Yesterday: In 1981, a lonely walk under Shober Bridge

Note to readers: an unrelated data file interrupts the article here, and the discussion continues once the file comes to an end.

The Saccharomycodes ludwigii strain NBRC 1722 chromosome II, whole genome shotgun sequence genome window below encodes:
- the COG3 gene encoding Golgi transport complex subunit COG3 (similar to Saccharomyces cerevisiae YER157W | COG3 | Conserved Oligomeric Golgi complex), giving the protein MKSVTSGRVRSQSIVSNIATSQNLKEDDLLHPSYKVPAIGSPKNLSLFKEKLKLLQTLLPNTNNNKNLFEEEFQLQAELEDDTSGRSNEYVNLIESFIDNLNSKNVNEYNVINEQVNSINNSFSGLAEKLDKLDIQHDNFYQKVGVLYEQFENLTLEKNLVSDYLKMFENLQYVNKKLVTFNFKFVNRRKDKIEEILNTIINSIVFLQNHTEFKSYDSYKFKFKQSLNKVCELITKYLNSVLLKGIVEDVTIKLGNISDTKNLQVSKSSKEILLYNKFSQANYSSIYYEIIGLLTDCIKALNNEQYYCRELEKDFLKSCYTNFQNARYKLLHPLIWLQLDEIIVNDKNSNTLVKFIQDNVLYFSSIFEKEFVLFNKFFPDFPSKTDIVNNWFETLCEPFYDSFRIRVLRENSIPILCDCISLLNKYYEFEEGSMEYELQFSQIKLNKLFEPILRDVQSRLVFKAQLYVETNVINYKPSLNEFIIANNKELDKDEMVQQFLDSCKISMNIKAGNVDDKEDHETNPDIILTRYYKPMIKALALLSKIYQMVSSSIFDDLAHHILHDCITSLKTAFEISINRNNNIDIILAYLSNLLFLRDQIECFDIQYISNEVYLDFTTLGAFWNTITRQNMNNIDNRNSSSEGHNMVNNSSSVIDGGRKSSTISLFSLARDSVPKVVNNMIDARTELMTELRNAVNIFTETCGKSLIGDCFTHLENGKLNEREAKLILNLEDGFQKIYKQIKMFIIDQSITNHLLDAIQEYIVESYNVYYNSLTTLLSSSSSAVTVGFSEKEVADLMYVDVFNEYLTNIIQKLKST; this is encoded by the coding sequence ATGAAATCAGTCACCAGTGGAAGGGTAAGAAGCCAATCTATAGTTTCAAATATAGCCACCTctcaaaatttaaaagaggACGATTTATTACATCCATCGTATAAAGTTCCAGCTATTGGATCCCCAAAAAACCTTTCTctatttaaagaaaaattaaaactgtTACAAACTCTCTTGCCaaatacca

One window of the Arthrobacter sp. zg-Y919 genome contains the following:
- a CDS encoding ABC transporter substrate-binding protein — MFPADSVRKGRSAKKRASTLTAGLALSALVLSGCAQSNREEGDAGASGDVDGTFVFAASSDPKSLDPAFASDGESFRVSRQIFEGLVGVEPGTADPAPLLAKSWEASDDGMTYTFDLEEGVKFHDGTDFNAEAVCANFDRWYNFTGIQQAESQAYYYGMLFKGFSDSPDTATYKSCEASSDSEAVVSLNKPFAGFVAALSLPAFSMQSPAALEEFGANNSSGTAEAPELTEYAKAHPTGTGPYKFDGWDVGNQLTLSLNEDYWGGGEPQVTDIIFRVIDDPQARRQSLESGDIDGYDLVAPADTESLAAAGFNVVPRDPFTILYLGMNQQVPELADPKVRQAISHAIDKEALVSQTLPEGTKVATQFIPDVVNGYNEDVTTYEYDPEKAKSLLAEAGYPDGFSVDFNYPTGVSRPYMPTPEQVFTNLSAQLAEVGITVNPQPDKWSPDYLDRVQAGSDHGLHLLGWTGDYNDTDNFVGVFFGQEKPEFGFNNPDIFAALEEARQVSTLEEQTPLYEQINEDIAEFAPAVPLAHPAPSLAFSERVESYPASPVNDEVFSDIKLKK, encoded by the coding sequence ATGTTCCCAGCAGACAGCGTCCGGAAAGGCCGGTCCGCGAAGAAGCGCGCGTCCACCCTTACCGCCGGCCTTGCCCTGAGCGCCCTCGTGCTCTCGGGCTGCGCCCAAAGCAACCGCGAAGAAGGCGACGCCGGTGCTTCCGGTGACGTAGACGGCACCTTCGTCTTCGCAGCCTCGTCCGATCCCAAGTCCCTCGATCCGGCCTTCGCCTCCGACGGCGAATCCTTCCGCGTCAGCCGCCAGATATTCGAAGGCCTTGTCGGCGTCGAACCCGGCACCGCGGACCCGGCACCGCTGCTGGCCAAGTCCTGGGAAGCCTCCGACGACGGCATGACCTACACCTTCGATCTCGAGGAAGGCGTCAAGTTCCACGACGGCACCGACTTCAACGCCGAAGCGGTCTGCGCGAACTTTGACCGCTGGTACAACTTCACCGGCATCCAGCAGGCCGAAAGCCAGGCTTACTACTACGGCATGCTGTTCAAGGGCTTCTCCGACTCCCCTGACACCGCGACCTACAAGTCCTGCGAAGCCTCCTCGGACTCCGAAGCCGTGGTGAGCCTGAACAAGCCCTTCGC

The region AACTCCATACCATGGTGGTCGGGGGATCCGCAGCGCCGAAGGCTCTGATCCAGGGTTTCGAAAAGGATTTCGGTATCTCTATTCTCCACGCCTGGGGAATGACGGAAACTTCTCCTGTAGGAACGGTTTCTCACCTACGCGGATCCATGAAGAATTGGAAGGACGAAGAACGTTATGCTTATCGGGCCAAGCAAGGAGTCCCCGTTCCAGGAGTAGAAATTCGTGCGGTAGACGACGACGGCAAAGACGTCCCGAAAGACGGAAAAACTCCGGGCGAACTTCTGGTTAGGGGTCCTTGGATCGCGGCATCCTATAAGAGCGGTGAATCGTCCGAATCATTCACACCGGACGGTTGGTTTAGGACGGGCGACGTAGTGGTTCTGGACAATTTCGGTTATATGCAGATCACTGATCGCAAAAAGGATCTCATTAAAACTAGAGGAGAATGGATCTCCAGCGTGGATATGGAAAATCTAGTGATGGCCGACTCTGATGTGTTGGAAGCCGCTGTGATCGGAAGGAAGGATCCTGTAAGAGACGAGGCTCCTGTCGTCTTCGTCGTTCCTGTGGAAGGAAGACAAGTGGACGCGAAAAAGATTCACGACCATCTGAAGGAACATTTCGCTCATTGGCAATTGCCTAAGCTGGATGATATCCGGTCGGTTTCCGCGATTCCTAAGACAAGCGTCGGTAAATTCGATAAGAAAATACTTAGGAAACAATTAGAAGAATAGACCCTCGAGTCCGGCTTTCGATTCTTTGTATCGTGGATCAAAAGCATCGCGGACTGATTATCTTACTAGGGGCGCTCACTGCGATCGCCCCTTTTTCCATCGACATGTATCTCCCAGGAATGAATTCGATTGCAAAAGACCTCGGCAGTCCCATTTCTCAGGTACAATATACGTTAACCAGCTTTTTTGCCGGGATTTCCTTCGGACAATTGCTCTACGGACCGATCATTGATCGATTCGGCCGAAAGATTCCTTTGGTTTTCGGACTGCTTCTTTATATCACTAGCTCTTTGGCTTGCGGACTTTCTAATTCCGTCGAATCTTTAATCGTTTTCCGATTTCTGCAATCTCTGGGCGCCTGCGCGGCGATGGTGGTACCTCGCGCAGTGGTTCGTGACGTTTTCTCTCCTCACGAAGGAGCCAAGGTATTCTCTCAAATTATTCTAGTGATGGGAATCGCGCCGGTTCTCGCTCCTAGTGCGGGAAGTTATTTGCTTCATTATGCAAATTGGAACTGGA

This Salisbury Post file photo, published on June 3, 1981, shows a woman making a lonely walk on the tracks below Shober Bridge, which still crosses the railroad on North Ellis Street. The bridge was initially constructed out of wood in 1857, not long after the Western Railroad was chartered in 1855. It was named for its proximity to to the home of Francis E. Shober, a congressman, lawyer and clerk to the U.S. Senate. Shober’s house occupied the entire block bounded by Fulton, Kerr, Ellis and Liberty streets. During the Depression, Shober Bridge was a death trap for hobos. Between 1930 and 1932 alone, four hobos were killed as they stood atop freight trains and bashed their heads on the understructure of the bridge. At least five other injuries were recorded at the bridge, under similar circumstances, not counting the death in 1944 of Southern Railway brakeman James Moody of Asheville.